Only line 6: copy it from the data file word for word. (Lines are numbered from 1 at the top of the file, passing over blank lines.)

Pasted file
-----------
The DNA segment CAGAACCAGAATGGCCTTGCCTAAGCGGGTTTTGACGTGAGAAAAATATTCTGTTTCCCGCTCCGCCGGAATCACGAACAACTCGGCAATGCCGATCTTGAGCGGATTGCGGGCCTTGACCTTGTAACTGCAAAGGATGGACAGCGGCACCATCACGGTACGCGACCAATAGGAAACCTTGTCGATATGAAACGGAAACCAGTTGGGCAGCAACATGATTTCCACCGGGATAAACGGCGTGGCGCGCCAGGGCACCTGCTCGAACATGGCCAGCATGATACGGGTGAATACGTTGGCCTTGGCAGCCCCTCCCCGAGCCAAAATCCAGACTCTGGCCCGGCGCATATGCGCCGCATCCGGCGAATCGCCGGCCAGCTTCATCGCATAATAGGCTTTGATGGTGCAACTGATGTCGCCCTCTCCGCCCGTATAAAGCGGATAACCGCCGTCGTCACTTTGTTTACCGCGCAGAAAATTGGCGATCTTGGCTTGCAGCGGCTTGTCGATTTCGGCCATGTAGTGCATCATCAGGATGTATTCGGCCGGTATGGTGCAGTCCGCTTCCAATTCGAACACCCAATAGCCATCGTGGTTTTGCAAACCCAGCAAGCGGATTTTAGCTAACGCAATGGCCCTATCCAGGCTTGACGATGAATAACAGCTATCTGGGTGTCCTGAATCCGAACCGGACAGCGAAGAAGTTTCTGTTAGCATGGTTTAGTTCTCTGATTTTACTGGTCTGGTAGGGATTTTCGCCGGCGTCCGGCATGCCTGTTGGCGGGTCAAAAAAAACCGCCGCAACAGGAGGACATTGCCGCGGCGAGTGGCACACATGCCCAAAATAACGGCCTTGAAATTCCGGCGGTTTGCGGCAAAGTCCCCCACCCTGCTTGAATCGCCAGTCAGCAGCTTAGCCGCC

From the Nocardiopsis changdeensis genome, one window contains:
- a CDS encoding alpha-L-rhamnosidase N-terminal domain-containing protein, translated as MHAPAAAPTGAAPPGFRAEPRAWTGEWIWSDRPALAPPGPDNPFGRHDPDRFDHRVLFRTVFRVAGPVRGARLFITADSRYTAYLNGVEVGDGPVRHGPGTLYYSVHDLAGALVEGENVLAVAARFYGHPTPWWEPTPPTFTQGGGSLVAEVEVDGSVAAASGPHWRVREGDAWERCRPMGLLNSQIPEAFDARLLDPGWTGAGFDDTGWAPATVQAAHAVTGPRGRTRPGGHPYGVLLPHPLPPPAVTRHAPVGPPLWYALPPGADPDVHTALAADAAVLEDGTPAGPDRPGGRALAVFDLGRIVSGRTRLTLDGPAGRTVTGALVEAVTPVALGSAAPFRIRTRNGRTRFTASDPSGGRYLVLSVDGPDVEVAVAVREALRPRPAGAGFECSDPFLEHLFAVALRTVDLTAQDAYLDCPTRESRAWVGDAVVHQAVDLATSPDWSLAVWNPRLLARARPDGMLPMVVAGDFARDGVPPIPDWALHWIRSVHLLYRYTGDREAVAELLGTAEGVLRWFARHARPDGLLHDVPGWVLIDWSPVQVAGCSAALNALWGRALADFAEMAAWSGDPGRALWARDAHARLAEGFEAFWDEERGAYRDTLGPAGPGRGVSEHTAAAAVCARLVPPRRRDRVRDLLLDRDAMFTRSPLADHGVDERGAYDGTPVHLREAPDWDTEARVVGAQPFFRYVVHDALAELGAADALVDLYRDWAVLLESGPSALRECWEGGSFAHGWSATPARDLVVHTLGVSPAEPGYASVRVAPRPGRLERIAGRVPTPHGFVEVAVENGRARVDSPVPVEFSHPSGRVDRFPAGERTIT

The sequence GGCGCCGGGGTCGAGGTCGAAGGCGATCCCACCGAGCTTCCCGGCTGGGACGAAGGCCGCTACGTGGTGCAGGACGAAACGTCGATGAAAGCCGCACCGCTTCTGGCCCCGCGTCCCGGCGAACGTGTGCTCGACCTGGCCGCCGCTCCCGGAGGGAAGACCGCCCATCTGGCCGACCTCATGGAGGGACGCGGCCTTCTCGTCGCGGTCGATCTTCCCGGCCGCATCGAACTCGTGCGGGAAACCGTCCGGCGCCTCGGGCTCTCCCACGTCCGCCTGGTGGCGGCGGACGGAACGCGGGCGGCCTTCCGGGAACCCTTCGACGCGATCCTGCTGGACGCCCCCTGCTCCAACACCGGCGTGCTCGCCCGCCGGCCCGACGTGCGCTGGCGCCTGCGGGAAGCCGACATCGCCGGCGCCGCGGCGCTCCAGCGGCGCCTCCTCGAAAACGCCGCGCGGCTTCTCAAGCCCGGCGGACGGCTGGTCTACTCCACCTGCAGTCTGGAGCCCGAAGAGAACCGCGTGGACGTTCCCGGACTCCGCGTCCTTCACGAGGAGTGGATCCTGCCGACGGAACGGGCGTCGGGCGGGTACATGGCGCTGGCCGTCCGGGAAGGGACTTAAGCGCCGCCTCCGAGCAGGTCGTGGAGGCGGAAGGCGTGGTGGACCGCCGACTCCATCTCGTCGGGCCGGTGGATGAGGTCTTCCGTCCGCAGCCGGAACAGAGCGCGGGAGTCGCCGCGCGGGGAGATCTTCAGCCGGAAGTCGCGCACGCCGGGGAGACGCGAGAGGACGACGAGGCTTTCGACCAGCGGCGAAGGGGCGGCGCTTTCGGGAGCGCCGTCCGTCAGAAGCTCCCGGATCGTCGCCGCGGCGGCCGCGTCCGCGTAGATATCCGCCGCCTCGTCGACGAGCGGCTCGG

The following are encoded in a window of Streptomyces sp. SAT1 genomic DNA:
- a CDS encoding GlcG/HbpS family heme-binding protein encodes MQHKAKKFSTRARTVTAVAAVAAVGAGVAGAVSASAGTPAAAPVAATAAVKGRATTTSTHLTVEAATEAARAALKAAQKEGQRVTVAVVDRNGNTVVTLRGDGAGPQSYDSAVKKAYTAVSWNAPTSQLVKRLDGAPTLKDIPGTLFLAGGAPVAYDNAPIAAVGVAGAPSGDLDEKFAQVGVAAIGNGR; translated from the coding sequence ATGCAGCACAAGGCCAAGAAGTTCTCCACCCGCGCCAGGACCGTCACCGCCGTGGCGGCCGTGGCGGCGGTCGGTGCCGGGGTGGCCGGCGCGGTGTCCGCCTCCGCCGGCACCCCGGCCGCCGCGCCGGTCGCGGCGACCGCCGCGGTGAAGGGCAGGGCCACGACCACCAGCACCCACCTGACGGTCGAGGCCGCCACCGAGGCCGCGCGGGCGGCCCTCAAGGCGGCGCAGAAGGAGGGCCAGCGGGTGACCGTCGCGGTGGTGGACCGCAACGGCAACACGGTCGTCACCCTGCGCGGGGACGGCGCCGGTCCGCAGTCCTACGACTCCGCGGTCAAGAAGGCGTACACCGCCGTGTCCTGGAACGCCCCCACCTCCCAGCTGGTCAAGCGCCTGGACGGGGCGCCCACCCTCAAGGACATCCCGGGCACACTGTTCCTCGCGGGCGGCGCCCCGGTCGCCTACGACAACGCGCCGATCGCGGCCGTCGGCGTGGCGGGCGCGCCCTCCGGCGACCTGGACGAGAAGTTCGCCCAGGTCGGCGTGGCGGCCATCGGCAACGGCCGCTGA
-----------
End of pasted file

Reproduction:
- a CDS encoding GlcG/HbpS family heme-binding protein encodes MQHKAKKFSTRARTVTAVAAVAAVGAGVAGAVSASAGTPAAAPVAATAAVKGRATTTSTHLTVEAATEAARAALKAAQKEGQRVTVAVVDRNGNTVVTLRGDGAGPQSYDSAVKKAYTAVSWNAPTSQLVKRLDGAPTLKDIPGTLFLAGGAPVAYDNAPIAAVGVAGAPSGDLDEKFAQVGVAAIGNGR; translated from the coding sequence ATGCAGCACAAGGCCAAGAAGTTCTCCACCCGCGCCAGGACCGTCACCGCCGTGGCGGCCGTGGCGGCGGTCGGTGCCGGGGTGGCCGGCGCGGTGTCCGCCTCCGCCGGCACCCCGGCCGCCGCGCCGGTCGCGGCGACCGCCGCGGTGAAGGGCAGGGCCACGACCACCAGCACCCACCTGACGGTCGAGGCCGCCACCGAGGCCGCGCGGGCGGCCCTCAAGGCGGCGCAGAAGGAGGGCCAGCGGGTGACCGTCGCGGTGGTGGACCGCAACGGCAACACGGTCGTCACCCTGCGCGGGGACGGCGCCGGTCCGCAGTCCTACGACTCCGCGGTCAAGAAGGCGTACACCGCCGTGTCCTGGAACGCCCCCACCTCCCAGCTGGTCAAGCGCCTGGACGGGGCGCCCACCCTCAAGGACATCCCGGGCACACTGTTCCTCGCGGGCGGCGCCCCGGTCGCCTACGACAACGCGCCGATCGCGGCCGTCGGCGTGGCGGGCGCGCCCTCCGGCGACCTGGACGAGAAGTTCGCCCAGGTCGGCGTGGCGGCCATCGGCAACGGCCGCTGA